But we both knew that many of our fellow Ohioans, and Americans, felt precisely that way.
The 1960s weren't "cool." They were violent and polarized. Americans could not hear or see each other.
We knew it wasn't as bad as the Civil War and that the divisions were cultural and political, not geographic or, we hoped, foundational.
But the divide was great and bitter. And we wondered if the center could hold.
Today we wonder once more. And this time it is geographic, as well as foundational.
Do both countries believe in free speech, for all? Do both renounce violence, by all? Do we accept elections when the other America wins?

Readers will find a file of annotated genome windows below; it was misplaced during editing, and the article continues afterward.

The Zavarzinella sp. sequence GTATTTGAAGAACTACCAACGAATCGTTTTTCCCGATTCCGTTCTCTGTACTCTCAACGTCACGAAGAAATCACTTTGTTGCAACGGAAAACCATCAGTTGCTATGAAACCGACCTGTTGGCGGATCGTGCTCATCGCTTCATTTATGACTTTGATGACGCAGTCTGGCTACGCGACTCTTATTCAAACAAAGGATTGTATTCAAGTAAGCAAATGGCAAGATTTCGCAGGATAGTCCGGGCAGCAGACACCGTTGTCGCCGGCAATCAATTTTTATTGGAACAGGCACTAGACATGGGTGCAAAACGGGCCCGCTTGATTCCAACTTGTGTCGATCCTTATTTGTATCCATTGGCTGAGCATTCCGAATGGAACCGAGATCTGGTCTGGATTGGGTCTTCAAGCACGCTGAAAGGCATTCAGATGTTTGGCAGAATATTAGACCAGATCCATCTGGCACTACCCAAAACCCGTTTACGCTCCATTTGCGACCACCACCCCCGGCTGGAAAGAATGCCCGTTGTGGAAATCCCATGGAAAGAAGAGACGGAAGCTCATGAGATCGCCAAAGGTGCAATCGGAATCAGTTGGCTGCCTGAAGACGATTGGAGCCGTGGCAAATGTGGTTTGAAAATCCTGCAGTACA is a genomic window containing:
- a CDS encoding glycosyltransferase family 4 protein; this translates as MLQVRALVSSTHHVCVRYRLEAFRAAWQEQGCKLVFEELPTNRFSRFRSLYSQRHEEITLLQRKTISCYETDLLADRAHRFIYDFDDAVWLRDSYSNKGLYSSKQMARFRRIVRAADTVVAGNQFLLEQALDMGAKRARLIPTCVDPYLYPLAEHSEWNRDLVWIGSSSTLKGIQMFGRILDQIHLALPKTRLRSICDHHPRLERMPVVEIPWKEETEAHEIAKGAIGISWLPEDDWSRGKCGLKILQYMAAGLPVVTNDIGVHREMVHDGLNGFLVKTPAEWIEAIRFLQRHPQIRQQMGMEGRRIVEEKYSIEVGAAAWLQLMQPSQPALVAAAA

Our cultural divide is profound, and, again, with little common ground. People on the right are deeply suspicious of anything or anyone international or cosmopolitan. They are suspicious of science. They hate the same federal government they depend upon.
People on the woke left sneer at tradition, at love of country, and even at love of God.
The 1960s ended in 1980 when Ronald Reagan was elected — chosen, in good ways and bad, to take us back.